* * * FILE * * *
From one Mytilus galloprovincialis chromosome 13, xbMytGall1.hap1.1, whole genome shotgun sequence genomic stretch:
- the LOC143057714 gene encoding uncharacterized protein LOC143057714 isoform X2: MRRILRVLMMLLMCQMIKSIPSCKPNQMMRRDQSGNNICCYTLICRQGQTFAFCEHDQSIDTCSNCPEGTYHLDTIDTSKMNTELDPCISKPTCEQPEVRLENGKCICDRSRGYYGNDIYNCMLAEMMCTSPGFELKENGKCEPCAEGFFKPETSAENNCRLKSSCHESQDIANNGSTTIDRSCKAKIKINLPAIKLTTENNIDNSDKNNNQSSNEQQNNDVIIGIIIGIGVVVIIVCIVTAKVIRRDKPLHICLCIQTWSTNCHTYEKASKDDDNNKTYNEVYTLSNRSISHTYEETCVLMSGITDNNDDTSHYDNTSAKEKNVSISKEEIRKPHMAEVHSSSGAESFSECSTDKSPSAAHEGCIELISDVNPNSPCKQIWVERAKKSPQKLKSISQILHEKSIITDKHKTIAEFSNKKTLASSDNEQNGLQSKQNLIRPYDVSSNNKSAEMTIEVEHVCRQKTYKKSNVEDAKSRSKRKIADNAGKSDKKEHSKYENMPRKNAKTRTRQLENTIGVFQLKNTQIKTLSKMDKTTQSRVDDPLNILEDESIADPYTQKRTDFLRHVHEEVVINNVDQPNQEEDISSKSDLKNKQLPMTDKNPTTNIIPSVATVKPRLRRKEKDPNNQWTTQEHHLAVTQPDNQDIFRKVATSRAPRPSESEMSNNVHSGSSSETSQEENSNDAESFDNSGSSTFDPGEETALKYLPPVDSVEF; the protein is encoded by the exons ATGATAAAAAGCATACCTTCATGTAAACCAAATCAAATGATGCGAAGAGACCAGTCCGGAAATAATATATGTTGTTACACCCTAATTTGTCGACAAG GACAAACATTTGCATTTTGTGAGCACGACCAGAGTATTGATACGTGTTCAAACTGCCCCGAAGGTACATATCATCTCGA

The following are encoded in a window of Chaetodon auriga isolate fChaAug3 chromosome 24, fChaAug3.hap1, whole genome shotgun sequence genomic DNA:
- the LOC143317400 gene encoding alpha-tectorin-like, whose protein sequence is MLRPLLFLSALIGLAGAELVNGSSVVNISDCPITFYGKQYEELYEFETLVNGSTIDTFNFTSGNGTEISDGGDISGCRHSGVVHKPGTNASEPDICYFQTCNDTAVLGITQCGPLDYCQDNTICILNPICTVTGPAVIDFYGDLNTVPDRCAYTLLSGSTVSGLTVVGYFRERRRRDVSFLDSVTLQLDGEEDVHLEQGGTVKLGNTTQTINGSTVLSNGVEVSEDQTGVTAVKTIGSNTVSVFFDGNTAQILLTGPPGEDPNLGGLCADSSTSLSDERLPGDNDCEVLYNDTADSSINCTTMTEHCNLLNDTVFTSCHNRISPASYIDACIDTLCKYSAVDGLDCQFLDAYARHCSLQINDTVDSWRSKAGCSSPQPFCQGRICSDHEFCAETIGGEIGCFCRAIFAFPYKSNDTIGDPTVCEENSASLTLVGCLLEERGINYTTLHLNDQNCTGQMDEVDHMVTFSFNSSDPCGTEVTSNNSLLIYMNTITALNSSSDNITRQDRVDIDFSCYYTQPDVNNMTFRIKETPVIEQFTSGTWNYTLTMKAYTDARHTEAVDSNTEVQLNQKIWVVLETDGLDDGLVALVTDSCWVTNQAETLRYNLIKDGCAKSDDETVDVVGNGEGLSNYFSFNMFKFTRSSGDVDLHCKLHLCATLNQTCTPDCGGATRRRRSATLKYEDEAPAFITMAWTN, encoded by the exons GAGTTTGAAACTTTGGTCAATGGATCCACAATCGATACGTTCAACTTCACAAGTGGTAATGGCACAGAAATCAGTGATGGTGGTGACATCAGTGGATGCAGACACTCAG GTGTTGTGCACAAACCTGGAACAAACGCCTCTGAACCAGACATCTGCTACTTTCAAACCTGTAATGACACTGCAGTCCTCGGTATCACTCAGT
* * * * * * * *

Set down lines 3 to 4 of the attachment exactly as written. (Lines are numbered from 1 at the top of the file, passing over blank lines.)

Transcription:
The following are encoded in a window of Chaetodon auriga isolate fChaAug3 chromosome 24, fChaAug3.hap1, whole genome shotgun sequence genomic DNA:
- the LOC143317400 gene encoding alpha-tectorin-like, whose protein sequence is MLRPLLFLSALIGLAGAELVNGSSVVNISDCPITFYGKQYEELYEFETLVNGSTIDTFNFTSGNGTEISDGGDISGCRHSGVVHKPGTNASEPDICYFQTCNDTAVLGITQCGPLDYCQDNTICILNPICTVTGPAVIDFYGDLNTVPDRCAYTLLSGSTVSGLTVVGYFRERRRRDVSFLDSVTLQLDGEEDVHLEQGGTVKLGNTTQTINGSTVLSNGVEVSEDQTGVTAVKTIGSNTVSVFFDGNTAQILLTGPPGEDPNLGGLCADSSTSLSDERLPGDNDCEVLYNDTADSSINCTTMTEHCNLLNDTVFTSCHNRISPASYIDACIDTLCKYSAVDGLDCQFLDAYARHCSLQINDTVDSWRSKAGCSSPQPFCQGRICSDHEFCAETIGGEIGCFCRAIFAFPYKSNDTIGDPTVCEENSASLTLVGCLLEERGINYTTLHLNDQNCTGQMDEVDHMVTFSFNSSDPCGTEVTSNNSLLIYMNTITALNSSSDNITRQDRVDIDFSCYYTQPDVNNMTFRIKETPVIEQFTSGTWNYTLTMKAYTDARHTEAVDSNTEVQLNQKIWVVLETDGLDDGLVALVTDSCWVTNQAETLRYNLIKDGCAKSDDETVDVVGNGEGLSNYFSFNMFKFTRSSGDVDLHCKLHLCATLNQTCTPDCGGATRRRRSATLKYEDEAPAFITMAWTN, encoded by the exons GAGTTTGAAACTTTGGTCAATGGATCCACAATCGATACGTTCAACTTCACAAGTGGTAATGGCACAGAAATCAGTGATGGTGGTGACATCAGTGGATGCAGACACTCAG GTGTTGTGCACAAACCTGGAACAAACGCCTCTGAACCAGACATCTGCTACTTTCAAACCTGTAATGACACTGCAGTCCTCGGTATCACTCAGT